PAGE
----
[New Customers in Period] =
[Customers Life to Date] – [PreExisting Customers]

A Generalized New Customers (or unique visitors) in Time Period - per Month, Year, Etc. in PowerPivot

Portable!

If I want to use Days or Years on rows instead, I just rearrange the pivot, and the formulas still work:

A Generalized New Customers (or unique visitors) in Time Period - per Month, Year, Etc. in PowerPivot

Or, say, Year:

A Generalized New Customers (or unique visitors) in Time Period - per Month, Year, Etc. in PowerPivot

Always want to emphasize this as a HUGE benefit of PowerPivot:  PowerPivot formulas are portable.  They adapt to new report shapes with no additional effort.

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Rob Collie

One of the founding engineers behind Power Pivot during his 14-year career at Microsoft, and creator of the world’s first cloud Power Pivot service, Rob is one of the foremost authorities on self-service business intelligence and next-generation spreadsheet technology.

This Post Has 23 Comments

  1. Every time I try this I get an error of “MdxScript(Model)(7, 11) Calculation error in measure ‘Table1′[Preexisting Customers]: an invalid numeric representation of a date value was encountered”.

    My date values are coming directly from SQL Server, so I believe they should be valid, and I have copied and pasted the formula directly from your example. Any idea on what could be causing this?

  2. The dates need to be distinct too. Chances are you might have customers that were created at the same time.

    A date column containing duplicate dates was specified in the call to function ‘DATESBETWEEN’. This is not supported.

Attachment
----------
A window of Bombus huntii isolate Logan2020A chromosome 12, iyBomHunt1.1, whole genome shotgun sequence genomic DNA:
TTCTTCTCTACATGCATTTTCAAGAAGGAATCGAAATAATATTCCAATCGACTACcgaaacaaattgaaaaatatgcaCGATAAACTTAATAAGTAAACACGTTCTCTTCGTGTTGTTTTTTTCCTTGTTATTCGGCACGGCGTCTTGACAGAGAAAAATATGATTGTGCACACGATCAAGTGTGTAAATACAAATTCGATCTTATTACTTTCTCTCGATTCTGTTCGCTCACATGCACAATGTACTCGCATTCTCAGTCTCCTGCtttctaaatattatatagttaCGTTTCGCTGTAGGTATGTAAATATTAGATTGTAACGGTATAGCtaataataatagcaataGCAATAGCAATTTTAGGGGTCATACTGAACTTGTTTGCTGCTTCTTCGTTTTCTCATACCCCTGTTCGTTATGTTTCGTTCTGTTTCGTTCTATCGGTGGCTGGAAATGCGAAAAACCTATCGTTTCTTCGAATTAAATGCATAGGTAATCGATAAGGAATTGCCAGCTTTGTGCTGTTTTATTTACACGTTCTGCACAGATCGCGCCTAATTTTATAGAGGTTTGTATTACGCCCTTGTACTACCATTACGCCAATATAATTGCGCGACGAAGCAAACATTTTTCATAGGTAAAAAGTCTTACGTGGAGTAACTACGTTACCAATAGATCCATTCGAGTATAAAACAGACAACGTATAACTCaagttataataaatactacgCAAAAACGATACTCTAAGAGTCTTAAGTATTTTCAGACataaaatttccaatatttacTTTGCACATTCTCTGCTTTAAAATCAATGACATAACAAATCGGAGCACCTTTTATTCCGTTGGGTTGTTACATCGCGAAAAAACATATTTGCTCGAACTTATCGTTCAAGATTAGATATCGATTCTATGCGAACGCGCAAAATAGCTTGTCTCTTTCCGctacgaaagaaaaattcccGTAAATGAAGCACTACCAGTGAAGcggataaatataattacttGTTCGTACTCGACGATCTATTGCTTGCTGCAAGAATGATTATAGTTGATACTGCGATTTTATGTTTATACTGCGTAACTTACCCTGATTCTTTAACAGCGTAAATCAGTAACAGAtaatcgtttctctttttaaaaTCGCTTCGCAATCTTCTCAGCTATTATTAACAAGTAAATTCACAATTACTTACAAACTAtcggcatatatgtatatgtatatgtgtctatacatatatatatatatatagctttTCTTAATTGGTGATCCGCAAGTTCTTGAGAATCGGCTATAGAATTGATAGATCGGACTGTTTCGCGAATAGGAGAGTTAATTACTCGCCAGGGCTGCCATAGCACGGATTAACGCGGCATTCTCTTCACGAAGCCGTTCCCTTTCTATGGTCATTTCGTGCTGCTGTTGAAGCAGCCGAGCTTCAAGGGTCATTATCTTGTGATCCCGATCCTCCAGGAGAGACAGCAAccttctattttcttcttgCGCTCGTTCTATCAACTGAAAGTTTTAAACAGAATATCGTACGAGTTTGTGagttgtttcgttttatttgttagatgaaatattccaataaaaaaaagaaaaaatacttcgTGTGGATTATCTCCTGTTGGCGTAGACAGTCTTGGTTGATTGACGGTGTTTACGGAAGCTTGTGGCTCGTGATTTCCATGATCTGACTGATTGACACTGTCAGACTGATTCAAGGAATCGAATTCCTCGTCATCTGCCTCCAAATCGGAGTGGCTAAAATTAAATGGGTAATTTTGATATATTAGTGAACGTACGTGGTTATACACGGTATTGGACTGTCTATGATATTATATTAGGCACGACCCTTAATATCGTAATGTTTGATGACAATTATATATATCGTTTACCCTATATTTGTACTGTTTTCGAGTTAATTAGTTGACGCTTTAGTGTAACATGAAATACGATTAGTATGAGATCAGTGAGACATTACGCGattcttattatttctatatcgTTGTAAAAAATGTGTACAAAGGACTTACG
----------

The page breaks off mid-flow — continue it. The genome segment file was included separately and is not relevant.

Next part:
3. I’m getting the same error message as Kevin in January, Every time I try this I get an error of “MdxScript(Model)(7, 11) Calculation error in measure ‘Table1′[Preexisting Customers]: an invalid numeric representation of a date value was encountered”.

    Everything on my date table checks out. Cannot for the life of me figure out what is driving this. Does the date table have to be of the exact same date range as my Orders table? Any help is appreciated.

  4. The Date Table is key for this solution but most of the time you use a predefine Date Table not one extracted from your data.

    To avoid calculation of [PreExisting Customers] and [Customers Life to Date] for periodes where there is no data it may be useful to check if there are data first.

    I’m suggesting these two new fomulas:

    PreExisting Customers:=if(COUNTROWS(Table1)>0,CALCULATE([DistinctCustomers],
    DATESBETWEEN(DimDate[Date],
    0,
    FIRSTDATE(DimDate[Date])-1
    )
    ),blank())

    Customer Life to Date:=if(COUNTROWS(Table1)>0,CALCULATE([DistinctCustomers],
    DATESBETWEEN(DimDate[Date],
    0,